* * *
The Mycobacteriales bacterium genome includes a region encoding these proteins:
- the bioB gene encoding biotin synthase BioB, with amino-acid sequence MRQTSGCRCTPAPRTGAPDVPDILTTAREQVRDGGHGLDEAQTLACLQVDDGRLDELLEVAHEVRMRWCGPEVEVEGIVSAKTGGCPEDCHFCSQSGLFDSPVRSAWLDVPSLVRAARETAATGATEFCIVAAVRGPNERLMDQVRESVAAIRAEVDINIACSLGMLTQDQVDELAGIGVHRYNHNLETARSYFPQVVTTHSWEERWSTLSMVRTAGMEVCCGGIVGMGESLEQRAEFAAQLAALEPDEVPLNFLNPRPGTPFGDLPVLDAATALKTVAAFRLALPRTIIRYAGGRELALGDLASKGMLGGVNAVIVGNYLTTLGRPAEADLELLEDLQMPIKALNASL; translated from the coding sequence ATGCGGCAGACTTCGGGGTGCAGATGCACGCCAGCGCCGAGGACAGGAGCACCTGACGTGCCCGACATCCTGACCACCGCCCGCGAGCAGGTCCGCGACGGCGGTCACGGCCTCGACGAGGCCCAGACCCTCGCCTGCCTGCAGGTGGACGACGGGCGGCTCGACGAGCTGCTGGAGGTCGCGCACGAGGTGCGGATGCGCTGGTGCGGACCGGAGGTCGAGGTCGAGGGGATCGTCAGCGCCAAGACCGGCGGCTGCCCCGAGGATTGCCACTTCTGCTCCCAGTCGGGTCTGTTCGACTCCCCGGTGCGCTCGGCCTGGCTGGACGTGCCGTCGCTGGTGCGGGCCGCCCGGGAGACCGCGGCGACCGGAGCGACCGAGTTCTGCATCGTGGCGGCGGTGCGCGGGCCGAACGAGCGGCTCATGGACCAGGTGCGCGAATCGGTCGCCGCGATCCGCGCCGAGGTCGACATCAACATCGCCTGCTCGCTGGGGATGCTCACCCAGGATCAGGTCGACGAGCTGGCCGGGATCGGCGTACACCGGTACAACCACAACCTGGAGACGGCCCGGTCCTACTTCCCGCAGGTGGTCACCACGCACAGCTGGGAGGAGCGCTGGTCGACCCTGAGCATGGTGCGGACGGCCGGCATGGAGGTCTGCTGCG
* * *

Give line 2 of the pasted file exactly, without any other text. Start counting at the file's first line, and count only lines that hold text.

- the bioB gene encoding biotin synthase BioB, with amino-acid sequence MRQTSGCRCTPAPRTGAPDVPDILTTAREQVRDGGHGLDEAQTLACLQVDDGRLDELLEVAHEVRMRWCGPEVEVEGIVSAKTGGCPEDCHFCSQSGLFDSPVRSAWLDVPSLVRAARETAATGATEFCIVAAVRGPNERLMDQVRESVAAIRAEVDINIACSLGMLTQDQVDELAGIGVHRYNHNLETARSYFPQVVTTHSWEERWSTLSMVRTAGMEVCCGGIVGMGESLEQRAEFAAQLAALEPDEVPLNFLNPRPGTPFGDLPVLDAATALKTVAAFRLALPRTIIRYAGGRELALGDLASKGMLGGVNAVIVGNYLTTLGRPAEADLELLEDLQMPIKALNASL; translated from the coding sequence ATGCGGCAGACTTCGGGGTGCAGATGCACGCCAGCGCCGAGGACAGGAGCACCTGACGTGCCCGACATCCTGACCACCGCCCGCGAGCAGGTCCGCGACGGCGGTCACGGCCTCGACGAGGCCCAGACCCTCGCCTGCCTGCAGGTGGACGACGGGCGGCTCGACGAGCTGCTGGAGGTCGCGCACGAGGTGCGGATGCGCTGGTGCGGACCGGAGGTCGAGGTCGAGGGGATCGTCAGCGCCAAGACCGGCGGCTGCCCCGAGGATTGCCACTTCTGCTCCCAGTCGGGTCTGTTCGACTCCCCGGTGCGCTCGGCCTGGCTGGACGTGCCGTCGCTGGTGCGGGCCGCCCGGGAGACCGCGGCGACCGGAGCGACCGAGTTCTGCATCGTGGCGGCGGTGCGCGGGCCGAACGAGCGGCTCATGGACCAGGTGCGCGAATCGGTCGCCGCGATCCGCGCCGAGGTCGACATCAACATCGCCTGCTCGCTGGGGATGCTCACCCAGGATCAGGTCGACGAGCTGGCCGGGATCGGCGTACACCGGTACAACCACAACCTGGAGACGGCCCGGTCCTACTTCCCGCAGGTGGTCACCACGCACAGCTGGGAGGAGCGCTGGTCGACCCTGAGCATGGTGCGGACGGCCGGCATGGAGGTCTGCTGCG